May 6, 2021
Thoughts left by 2020, part 1: Global thinking becomes more relevant after the pandemic
The year 2020 not only marked our lives forever, but it also made us think about our current living habits and how sustainable is our life on this planet. More than a year ago, back in February 2020, I was not aware that my last “in person” monitoring mission for 2020 was taking place at that precise moment.
I was leaving Cairo and observing during the take-off the millions of inhabitants depending on the mighty Nile River for their survival. The infinite number of buildings crammed in tight spaces in the heart of the city. My work at Finnfund as an Environmental and Social Adviser makes me look at the risks and interdependencies everywhere, and this was not the exception: I thought that the ultimate risk is our dependence on nature for our survival and despite this being a simple truth, our impact on nature continues relentless, producing immense effects that are global, like climate change, like the ongoing sixth biodiversity extinction, like this endless pandemic.
Like many of you, I have been working from home during the last months, conducting virtual monitoring “visits” to different projects around the world, in different sectors, and all I can think every time is how everything is connected, like a gigantic network of cause and effects, like the butterfly effect, a real dynamic system.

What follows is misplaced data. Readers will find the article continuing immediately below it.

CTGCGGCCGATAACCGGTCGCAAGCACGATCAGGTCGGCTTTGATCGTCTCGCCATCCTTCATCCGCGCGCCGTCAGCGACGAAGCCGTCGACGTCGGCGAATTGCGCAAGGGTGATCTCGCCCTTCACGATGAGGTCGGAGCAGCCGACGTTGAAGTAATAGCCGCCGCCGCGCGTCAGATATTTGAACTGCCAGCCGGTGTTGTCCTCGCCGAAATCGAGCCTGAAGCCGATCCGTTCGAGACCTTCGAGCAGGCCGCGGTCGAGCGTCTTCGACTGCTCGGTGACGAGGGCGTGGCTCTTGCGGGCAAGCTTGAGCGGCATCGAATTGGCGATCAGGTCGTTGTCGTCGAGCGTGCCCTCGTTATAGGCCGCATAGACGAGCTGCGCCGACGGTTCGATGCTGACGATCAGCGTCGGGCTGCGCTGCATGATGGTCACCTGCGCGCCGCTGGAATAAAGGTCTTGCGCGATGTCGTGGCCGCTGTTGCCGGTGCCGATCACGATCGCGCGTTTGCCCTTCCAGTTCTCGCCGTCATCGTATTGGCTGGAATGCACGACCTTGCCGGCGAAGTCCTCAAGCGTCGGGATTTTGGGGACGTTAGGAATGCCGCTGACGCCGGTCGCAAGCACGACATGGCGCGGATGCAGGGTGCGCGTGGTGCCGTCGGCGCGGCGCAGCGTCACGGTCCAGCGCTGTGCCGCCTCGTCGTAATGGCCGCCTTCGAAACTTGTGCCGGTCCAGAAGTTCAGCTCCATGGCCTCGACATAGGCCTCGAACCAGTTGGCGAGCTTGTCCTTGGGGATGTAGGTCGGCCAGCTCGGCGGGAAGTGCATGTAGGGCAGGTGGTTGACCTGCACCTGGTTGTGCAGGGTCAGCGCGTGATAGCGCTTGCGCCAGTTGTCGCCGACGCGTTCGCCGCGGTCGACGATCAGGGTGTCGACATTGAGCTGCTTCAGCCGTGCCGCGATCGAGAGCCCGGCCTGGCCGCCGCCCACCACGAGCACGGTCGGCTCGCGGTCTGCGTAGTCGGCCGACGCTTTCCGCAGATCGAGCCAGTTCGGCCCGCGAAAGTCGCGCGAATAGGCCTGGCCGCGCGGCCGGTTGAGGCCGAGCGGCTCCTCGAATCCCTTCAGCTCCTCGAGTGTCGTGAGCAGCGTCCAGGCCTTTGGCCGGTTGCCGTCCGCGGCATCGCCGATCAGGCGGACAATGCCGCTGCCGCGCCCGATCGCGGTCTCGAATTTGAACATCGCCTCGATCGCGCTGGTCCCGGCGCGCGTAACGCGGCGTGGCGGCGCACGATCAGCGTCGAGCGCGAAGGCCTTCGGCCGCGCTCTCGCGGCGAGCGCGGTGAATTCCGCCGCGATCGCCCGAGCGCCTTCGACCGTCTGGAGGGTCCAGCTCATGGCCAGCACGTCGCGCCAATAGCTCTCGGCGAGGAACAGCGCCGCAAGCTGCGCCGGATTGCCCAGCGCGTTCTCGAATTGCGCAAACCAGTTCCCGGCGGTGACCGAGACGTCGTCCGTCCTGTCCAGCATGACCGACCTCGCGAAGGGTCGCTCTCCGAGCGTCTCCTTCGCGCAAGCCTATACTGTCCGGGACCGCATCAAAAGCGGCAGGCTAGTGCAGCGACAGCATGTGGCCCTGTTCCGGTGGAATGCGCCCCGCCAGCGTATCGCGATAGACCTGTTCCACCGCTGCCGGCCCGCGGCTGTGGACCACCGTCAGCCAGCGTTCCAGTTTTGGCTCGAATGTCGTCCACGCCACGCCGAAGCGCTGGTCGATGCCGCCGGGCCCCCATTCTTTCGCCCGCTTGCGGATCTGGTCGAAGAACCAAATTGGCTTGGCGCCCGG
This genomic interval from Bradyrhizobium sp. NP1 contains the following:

Indeed, this pandemic has stamped in my mind a holistic view of how the world revolves and how Finnfund is part of it and making an impact through our investments.
One ecosystem and an array of solutions through strategic investments
Despite the enormous challenges this pandemic brought, technology has been a blessing. The internet and modern technology instantly increased our resilience as a financial institution, allowing us to rise to the occasion and face this challenge with genuine determination.
As part of my daily work and now more than ever, I use different tools based on the latest technology to evaluate risks, analyse results, monitor mitigation activities – and like all of you, connect with my loved ones. I would not imagine how to analyse tropical landscapes without satellite imagery while working from home.
Also, artificial intelligence and big data are not any more unfamiliar terms to anybody working in Environmental & Social risks analysis. However, would technology solve this pandemic and other global crises? Perhaps. The current vaccine, a marvellous technological advancement, will mitigate the most evident impacts. In reality, we need to go beyond technological solutions and address the underlying causes of this and other global challenges. In this regard, a holistic analysis of the root causes is imperative to implement holistic solutions.
Technology alone will not fix global challenges
Yes, technology will help us in the fight against climate change, but it alone cannot fix it all and it alone cannot be considered the only solution to this massive challenge. We may wish that technology will solve climate change and other global challenges like future pandemics and the current global biodiversity extinction with just pressing a button.